We, too, need to be NMFS' backup. Maine DOT will do whatever backroom dealing it can to try to force the expansion dredging to happen. If a federal agency's fish habitat protectors continue to stand their ground in defense of Penobscot Bay all these years, shouldn't we?

Sep 21, 2013

GAC Chemical current (2013) pollution licenses and a 1998 discharge issue's Discharge Monitoring Reports

GAC's current pollution licenses as of 2-13
MPDES (water)    Air pollution license

GAC Chemical, like all companies that discharge into the water and air of Penobscot Bay, must file regualr Discharge Monitoring Reports to the Maine Department of Environmental Protection

Past Pollution Discharge Issues
Discharge monitoring report  3/27/98
Discharge monitoring report  3/31/98
Company Response 4/20/89 Part 1   Part 2  Part 3

Kidder Point & Mack Point: news & info 1903-1976, Plus 2002 in newspapers and government reports of the time

News  & reports on Searsport's Kidder Point & Mack Point. 1903 to 1976.  From New England newspapers and government reports of the time. 
1903 Armours may ship cattle via Stockton Springs
1905  Boston Maine Steamship Co wharf being built on Kidder Pt (column 3)
1906 Report on Kidder Point by Maine Bureau of Industry and labor
1907 Development of Searsport and Stockton Springs 1/15/1907
1907 American Fertilizer Co starts on Mack Pt, Powerplant on Kidder Pt   11/4/1907
1914 ME Railroad Board Ann Rpt on Kidder Pt Electric Plant 1914
1914 BAR RR closes Kidder Point power plant for Mack Point 2/29/1914
1925 BAR abandons Cape Jellison pier; expands Mack Point's  8/21/25
1928  Fire destroys giant Armor fertilizer plant in Searsport 12/31/28
1928 Knell sounded for Stockton Harbor
1941 Superphosphate use by states incl Maine
1943 Fire at Summers Fertilizer 5/1/43
1944 Price ceiling set on wartime Searsport superphosphate production 5/11/44
1952 Summers Fertilizer - Tour of superphosphate works 5/22/52
1956  Summers Fertilizer leader Totman gets award 10/26/56
1971 Summers Fertilizer leader's portrait presented to U Maine 4/21/71
1974 Submerged power cables plan between Kidder Pt & Sears Isld 12/23/74
* 1976  Delta Chemical gasses Searsport, causes Fernview shipwreck
Got news of early or mid 20th century Penobscot Bay? Email it as attachment or send us the link

New! 1980s to 2000s. Under construction
1982 State reopens cove off Kidder Point to shellfishing 1/29/82
2002 CLF/GAC settlement cash to benefit Stockton Harbor Pg 1--Pg 2 10/10/02

Sep 18, 2013

Searsport Hbr Dredging: Lobster zone D to partly oppose; DMR to hold public hearing; NMFS writes sternly worded letter to ACOE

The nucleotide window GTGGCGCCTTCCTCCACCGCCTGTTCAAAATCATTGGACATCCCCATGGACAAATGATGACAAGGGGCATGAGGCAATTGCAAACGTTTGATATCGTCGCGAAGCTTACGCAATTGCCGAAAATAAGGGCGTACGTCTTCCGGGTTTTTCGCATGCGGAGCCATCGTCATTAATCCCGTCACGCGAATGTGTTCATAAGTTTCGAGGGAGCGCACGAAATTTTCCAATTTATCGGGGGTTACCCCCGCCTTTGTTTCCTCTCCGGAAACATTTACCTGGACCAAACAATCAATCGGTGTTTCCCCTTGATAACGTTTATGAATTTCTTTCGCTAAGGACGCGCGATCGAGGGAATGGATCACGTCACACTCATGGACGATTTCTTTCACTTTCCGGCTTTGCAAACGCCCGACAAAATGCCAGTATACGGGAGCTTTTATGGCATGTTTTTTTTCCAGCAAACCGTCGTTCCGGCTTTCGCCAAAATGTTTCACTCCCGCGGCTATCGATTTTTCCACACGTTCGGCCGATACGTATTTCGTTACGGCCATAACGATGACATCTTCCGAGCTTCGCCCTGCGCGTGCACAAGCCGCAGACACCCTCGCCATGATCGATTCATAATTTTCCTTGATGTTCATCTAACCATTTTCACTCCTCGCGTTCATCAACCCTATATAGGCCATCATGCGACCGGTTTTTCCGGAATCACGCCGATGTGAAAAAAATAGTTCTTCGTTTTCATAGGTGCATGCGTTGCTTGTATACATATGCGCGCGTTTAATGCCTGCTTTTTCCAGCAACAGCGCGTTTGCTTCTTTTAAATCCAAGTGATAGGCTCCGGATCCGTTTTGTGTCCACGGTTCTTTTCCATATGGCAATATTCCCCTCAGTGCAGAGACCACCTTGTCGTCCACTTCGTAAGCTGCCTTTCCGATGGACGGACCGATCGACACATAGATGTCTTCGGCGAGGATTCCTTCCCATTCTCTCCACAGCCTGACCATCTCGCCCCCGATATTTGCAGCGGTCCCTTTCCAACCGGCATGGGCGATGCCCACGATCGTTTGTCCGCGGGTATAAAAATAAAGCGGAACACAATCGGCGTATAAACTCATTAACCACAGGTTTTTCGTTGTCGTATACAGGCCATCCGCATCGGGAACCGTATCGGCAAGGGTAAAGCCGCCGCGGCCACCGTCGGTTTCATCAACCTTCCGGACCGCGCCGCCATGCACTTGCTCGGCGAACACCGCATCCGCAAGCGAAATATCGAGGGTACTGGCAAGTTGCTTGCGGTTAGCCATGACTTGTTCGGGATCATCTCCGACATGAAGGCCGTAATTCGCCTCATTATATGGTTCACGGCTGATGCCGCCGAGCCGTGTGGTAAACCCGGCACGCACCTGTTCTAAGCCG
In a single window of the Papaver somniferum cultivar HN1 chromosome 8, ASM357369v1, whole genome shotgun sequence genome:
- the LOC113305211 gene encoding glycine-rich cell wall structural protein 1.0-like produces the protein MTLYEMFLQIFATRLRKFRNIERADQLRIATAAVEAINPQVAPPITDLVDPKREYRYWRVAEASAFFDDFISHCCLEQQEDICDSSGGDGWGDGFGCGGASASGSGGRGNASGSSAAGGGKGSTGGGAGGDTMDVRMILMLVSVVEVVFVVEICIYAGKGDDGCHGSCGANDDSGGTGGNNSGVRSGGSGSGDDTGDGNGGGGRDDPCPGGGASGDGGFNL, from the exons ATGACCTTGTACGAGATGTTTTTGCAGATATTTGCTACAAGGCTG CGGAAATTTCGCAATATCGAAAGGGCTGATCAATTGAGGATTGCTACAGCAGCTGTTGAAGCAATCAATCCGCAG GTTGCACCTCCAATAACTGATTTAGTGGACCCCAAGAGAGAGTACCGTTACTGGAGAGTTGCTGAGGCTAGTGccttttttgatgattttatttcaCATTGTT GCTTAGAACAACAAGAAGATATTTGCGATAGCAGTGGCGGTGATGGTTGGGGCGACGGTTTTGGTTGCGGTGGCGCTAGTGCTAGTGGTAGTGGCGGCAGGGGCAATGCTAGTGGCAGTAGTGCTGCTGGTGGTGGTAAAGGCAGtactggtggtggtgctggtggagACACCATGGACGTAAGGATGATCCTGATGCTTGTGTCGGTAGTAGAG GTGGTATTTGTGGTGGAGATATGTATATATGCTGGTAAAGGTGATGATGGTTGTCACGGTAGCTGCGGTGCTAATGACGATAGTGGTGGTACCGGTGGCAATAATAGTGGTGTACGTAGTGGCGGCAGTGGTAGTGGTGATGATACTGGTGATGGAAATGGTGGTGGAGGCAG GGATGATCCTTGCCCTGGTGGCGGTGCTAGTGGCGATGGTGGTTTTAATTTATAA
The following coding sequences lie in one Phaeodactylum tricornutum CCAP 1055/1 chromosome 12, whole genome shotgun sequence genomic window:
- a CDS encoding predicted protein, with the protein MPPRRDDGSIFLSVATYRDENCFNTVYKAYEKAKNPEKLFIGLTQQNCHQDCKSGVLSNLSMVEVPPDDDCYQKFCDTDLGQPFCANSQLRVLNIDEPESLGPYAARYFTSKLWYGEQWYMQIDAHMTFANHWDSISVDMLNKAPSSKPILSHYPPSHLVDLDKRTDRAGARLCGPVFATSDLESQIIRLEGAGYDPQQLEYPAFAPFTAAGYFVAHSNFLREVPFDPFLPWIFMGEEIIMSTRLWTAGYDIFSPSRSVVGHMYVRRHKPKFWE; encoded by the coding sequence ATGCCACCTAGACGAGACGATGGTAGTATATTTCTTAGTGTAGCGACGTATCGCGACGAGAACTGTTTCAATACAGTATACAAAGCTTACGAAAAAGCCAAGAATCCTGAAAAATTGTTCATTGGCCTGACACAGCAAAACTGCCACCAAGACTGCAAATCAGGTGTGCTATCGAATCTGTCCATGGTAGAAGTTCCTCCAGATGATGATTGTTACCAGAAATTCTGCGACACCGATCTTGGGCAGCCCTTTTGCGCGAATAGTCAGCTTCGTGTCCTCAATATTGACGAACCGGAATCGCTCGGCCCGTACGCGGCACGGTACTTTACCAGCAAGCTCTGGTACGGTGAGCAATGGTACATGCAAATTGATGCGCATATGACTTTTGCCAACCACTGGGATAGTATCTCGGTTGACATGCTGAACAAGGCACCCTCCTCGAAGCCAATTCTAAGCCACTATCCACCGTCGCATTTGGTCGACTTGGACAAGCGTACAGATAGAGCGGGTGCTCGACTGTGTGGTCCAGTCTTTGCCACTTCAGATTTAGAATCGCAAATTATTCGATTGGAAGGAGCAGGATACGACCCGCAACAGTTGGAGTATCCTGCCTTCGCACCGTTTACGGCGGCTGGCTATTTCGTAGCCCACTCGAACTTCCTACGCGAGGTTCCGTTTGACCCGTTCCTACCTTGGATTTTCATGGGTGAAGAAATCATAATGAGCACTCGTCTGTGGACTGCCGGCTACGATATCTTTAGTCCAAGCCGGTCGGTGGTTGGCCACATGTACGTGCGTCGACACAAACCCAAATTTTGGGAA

Searsport Harbor Dredging Updates
1. Lobster zone D to oppose expansion dredging;
2. DMR to hold public hearing 
3. NMFS writes Army Corps a sternly worded letter

(1) The Zone D Lobster  Council, made up of area lobstermen, does  lobstering oversight of DMR 's ever changing rules regs and laws. Its region stretches from Muscongus Bay around  Penobscot Bay  to Castine.

At the September 17th meeting at the Rockland Ferry Terminal, the Zone D Council heard about problems associated with the dredging proposal from Mike Dassatt of Downeast Lobstermen's Association, Becky Bartovics and Ron Huber. The Council agreed to write a letter opposing expansion dredging, for all the reasons we know of, while supporting the planned maintenance dredging with  precautionary conditions. More about Lobster Zone Councils

(2) DMR's rep at the meeting, Sarah Cotnoir, said she had been told by DMR commissioner Pat Keliher that DMR is going to hold a  public hearing on the Searsport dredge proposal.. NOT a meeting. He is responding to letters he's received requesting the hearing.   

At issue has been DMR's steady insistence during the last  two decades of holding only "public meetings" on dredging proposals. Not public hearings.  Even though state law specifically requires the DMR Commissioner to hold a public hearing if requested by five or more persons......This time, public requests for a public hearing, and the enormous size of the latest dredge proposal, which adds  a 900,000 cubic yard  expansion  to the  40,000 cubic yardstandard maintenance dredging that was planned initially.

3. National Marine Fishery Services says it will take another look.. On August 21st, the National Marine Fisheries Service's New England  Habitat Conservation chief  Lou Chiarella,  wrote to the Army Corps of Engineers that NMFS was reopening its review of the Sears Island project, due to additional information coming to their attention  habitat consultation process. Some highlights from the letter:  (Boldfaced  bits done by Bay Blog for ease of reading)